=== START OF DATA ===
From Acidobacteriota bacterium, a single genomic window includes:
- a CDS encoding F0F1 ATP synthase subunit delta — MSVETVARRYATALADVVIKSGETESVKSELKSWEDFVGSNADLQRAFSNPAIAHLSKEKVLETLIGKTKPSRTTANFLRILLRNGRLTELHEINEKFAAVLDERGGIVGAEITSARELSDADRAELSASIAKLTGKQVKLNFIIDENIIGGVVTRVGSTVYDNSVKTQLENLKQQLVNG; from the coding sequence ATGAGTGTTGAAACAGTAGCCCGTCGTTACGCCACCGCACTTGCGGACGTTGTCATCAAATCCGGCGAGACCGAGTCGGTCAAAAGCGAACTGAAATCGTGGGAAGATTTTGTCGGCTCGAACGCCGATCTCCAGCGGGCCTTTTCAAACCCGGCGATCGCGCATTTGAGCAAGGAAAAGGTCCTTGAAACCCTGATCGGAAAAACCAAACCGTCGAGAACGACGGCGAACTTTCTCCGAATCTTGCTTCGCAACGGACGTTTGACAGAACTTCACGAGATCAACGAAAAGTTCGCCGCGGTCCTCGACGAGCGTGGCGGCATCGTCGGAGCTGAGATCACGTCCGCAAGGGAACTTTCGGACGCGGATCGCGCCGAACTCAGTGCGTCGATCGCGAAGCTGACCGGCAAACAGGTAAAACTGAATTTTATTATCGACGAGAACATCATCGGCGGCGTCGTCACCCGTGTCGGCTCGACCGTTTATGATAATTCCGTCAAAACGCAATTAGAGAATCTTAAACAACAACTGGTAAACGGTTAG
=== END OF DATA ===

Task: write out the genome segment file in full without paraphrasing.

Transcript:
From Acidobacteriota bacterium, a single genomic window includes:
- a CDS encoding F0F1 ATP synthase subunit delta — MSVETVARRYATALADVVIKSGETESVKSELKSWEDFVGSNADLQRAFSNPAIAHLSKEKVLETLIGKTKPSRTTANFLRILLRNGRLTELHEINEKFAAVLDERGGIVGAEITSARELSDADRAELSASIAKLTGKQVKLNFIIDENIIGGVVTRVGSTVYDNSVKTQLENLKQQLVNG; from the coding sequence ATGAGTGTTGAAACAGTAGCCCGTCGTTACGCCACCGCACTTGCGGACGTTGTCATCAAATCCGGCGAGACCGAGTCGGTCAAAAGCGAACTGAAATCGTGGGAAGATTTTGTCGGCTCGAACGCCGATCTCCAGCGGGCCTTTTCAAACCCGGCGATCGCGCATTTGAGCAAGGAAAAGGTCCTTGAAACCCTGATCGGAAAAACCAAACCGTCGAGAACGACGGCGAACTTTCTCCGAATCTTGCTTCGCAACGGACGTTTGACAGAACTTCACGAGATCAACGAAAAGTTCGCCGCGGTCCTCGACGAGCGTGGCGGCATCGTCGGAGCTGAGATCACGTCCGCAAGGGAACTTTCGGACGCGGATCGCGCCGAACTCAGTGCGTCGATCGCGAAGCTGACCGGCAAACAGGTAAAACTGAATTTTATTATCGACGAGAACATCATCGGCGGCGTCGTCACCCGTGTCGGCTCGACCGTTTATGATAATTCCGTCAAAACGCAATTAGAGAATCTTAAACAACAACTGGTAAACGGTTAG